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The 1986 Chernobyl Nuclear Power Plant catastrophe resulted in the biggest discharge of radioactive material into the environment in human history.

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The consequences of acute radiation exposure were devastating for the ecosystem and the human population.

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 However, more than three decades after the disaster, Chernobyl has become one of Europe's greatest nature reserves. Today, it is home to a broad assortment of endangered animals.

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Radiation may harm the genetic material of living creatures and cause undesired mutations.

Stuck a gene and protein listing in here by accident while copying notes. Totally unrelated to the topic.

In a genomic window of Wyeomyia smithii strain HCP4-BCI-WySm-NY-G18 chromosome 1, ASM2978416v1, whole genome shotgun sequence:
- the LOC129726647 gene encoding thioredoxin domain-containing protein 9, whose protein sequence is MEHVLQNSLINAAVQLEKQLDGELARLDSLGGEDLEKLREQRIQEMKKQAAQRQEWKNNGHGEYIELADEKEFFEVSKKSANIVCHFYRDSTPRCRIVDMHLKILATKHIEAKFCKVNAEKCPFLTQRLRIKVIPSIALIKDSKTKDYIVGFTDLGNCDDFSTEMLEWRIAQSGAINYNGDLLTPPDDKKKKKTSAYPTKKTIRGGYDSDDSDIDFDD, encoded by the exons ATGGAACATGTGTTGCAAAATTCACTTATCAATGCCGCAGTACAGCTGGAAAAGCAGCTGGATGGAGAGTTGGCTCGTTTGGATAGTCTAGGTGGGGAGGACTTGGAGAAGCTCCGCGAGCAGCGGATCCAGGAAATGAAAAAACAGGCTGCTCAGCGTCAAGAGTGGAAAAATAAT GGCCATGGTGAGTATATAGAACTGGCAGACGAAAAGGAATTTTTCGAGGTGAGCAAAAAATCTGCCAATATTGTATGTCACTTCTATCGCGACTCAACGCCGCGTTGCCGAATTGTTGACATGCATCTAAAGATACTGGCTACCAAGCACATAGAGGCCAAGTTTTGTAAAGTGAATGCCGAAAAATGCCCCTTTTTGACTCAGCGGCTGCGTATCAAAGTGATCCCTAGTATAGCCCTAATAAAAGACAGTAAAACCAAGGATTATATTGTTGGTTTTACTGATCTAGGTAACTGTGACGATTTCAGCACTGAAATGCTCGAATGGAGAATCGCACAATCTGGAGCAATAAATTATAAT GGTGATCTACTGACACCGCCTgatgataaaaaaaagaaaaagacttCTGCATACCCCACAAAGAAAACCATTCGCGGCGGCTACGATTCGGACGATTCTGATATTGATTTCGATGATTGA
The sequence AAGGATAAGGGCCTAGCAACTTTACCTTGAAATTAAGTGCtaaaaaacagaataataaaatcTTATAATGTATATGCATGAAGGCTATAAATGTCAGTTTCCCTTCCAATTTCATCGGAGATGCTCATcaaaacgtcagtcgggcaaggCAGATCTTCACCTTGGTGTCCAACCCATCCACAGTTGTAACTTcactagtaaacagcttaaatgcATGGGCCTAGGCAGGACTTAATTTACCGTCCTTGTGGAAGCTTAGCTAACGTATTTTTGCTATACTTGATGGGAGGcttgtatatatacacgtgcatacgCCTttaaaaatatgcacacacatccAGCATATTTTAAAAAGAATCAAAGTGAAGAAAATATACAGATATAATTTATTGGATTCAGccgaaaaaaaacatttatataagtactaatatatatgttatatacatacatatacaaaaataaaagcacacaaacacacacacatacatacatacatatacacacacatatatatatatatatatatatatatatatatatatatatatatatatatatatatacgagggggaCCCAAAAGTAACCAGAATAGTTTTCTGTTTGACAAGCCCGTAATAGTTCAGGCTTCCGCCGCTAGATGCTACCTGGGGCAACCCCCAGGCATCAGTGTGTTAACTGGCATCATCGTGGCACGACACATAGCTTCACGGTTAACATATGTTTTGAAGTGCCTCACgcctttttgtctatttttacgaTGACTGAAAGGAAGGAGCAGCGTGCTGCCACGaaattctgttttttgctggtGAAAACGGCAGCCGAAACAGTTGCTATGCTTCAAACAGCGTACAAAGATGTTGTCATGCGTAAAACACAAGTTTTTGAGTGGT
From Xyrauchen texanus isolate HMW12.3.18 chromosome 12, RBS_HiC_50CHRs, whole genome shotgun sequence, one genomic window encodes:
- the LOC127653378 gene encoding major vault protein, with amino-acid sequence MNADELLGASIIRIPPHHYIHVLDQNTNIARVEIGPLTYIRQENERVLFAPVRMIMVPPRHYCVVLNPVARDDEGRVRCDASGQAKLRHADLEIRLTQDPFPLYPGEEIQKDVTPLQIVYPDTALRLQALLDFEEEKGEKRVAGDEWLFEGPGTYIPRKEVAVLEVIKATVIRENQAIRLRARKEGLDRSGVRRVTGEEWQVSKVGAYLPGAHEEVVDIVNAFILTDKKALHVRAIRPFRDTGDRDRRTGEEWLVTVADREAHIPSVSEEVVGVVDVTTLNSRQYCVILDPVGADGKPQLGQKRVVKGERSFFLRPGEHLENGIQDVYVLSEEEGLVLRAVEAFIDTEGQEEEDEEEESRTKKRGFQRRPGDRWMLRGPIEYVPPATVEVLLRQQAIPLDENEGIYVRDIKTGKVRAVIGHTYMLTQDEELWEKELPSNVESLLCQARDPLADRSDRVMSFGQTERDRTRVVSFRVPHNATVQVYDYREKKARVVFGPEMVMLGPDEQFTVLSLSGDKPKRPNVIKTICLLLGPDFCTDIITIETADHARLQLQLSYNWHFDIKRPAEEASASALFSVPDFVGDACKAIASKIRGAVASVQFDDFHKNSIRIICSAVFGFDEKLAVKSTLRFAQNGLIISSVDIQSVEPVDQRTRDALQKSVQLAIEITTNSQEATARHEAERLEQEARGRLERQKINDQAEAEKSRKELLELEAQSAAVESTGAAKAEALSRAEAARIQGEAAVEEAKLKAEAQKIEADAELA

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However, one of the more intriguing Chernobyl research subjects is determining if certain species are genuinely adapting to living with radiation.

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Radiation, like other contaminants, might be a significant selecting force, favoring species with mechanisms that promote their survival in radioactively polluted places.

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Our work at Chernobyl began in 2016. We discovered some Eastern tree frogs (Hyla orientalis) with an unique black colour near the damaged nuclear reactor that year.

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The dorsal colour of the species is typically brilliant green, with the exception of a few darker specimens.